Augustine and Aquinas in RoyaumeFrance

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RoyaumeFrance is inspired by the ultra-realism of Augustinian Platonism complemented by the logical inferential methodology of Thomist Aristotelianism. Both influences combined to mold her into her heavenly Form in the center of the Immaculate Heart of Mary.

Through the Augustinian, Platonic orientation, belief became her foundation for understanding. The affective  movement of the will motivated by faith took primacy over the intellect (will before intellect in the Platonic ultra-realist sense) to lead me on the Trail of the Dogmatic Creed with St. Joan of Arc and St. Thérèse of Lisieux. Though, while RoyaumeFrance became known through a priori ideas of illumination formed through Eucharistic adoration, she combined this top-down inspiration with bottoms-up inductive, Thomistic  validation as I journeyed alongside our saintly sisters. A priori ideas of illumination made up the stairway emanating down from Heaven in the Augustinian, Platonic sense. The Journey on the Trail of the Dogmatic Creed with Sts. Joan and Thérèse made up the ascent of this stairway guided by a Thomistic inductive understanding of the panorama that is the Kingdom toward which we climb. However, RoyaumeFrance’s primary philosophical orientation was Augustinian faith before reason not reason before faith. Reason developed from faith rather than the other way around. I “believed that I might understand” in the Augustinian sense rather than seeking to “understand before I could believe” in an Aristotelian sense.

Royaume France is a systematic science (see The Science of RoyaumeFrance). In a more Thomist and Aristotelian sense, she utilizes the Four Causes to understand Our Lord’s work in drawing us up the stairway to the Final Form of the Kingdom of God in Heaven. Furthermore, she is imbued by the Aristotelian understanding of potentiality and pure act that is manifest in the climb up the stairway. RoyaumeFrance periodically refers to St. Thomas Aquinas throughout her Platonic discourse. The key to this admixture in RoyaumeFrance is that we first “believe that we might understand” in the Augustinian sense while Thomist Aristotelianism aids us in understanding what we can accept and what we must reject on our journey. However, Augustinian Platonism is our first philosophical orientation.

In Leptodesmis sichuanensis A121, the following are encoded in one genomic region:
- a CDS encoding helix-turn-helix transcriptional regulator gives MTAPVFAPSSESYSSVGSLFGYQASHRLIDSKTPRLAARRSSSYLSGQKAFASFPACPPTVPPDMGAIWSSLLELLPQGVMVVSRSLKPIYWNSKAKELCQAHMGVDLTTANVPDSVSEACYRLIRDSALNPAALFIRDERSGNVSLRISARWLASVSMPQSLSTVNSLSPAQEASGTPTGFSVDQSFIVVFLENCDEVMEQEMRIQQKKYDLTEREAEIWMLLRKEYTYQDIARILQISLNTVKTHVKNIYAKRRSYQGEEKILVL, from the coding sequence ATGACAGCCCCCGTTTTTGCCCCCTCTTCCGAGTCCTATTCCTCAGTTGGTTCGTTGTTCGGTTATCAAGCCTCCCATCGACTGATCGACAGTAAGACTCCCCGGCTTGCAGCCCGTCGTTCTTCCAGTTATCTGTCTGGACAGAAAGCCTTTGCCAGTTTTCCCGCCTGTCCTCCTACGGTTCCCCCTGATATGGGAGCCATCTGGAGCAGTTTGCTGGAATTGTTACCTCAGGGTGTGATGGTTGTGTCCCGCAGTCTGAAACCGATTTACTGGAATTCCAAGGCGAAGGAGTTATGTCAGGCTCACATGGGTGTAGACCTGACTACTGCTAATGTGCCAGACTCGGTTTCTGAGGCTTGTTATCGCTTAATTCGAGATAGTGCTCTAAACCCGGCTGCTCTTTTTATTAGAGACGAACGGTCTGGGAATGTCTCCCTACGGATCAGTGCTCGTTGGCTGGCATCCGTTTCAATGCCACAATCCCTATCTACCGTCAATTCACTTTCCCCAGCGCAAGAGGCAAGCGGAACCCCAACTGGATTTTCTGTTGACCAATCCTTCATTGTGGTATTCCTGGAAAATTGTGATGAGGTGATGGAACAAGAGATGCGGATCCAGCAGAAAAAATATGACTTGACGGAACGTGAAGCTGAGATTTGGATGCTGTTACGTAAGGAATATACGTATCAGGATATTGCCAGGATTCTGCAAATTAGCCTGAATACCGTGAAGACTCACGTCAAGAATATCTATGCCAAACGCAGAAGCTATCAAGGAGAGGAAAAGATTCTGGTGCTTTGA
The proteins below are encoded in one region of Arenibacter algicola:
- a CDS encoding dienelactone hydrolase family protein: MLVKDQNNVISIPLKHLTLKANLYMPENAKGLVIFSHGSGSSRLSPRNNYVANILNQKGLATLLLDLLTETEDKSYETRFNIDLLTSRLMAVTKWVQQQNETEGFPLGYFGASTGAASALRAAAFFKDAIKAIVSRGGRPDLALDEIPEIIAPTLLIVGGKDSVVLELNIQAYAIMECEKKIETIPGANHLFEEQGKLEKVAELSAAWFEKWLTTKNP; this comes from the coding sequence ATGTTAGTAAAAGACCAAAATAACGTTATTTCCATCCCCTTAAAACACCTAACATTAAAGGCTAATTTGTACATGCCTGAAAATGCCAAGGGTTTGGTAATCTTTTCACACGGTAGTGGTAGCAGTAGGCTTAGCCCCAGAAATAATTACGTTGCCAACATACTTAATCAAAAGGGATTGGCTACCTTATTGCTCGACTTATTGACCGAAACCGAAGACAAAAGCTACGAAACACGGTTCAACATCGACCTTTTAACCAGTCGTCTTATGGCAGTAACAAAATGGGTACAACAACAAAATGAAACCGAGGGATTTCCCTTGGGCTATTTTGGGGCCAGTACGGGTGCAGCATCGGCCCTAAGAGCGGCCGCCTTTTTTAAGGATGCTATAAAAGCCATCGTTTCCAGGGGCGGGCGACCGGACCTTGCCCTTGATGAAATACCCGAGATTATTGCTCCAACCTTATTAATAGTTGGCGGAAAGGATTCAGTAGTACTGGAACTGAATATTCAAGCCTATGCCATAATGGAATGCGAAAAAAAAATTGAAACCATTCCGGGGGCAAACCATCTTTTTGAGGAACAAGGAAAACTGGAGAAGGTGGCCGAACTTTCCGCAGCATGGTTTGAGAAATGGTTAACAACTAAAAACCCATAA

Why?

Platonic ultra-realism is the gift given me by St. Joan of Arc, who is perhaps the most astonishing and magnificent example of Platonic Ultra-Realism in the history of the Church, that resulted in a stunning reorientation of my entire being, from my mind and heart to the core of my soul. The Aristotelian approach of “I must first understand before I can believe” almost killed me. I was close to the first death and with it the second as well. For roughly twenty-five years, I was spiritually enslaved through the Aristotelian-first lens, and Joan of Arc saved my life by turning the lens around. I came to “believe in order to understand.” With the grateful assent of my intellect to the grace of God working through the patronage and sisterly care of St. Joan, RoyaumeFrance appeared slowly as like a panoramic landscape appearing ever so gradually in the rising mist of the morning sun. I described this sentiment in the following poem: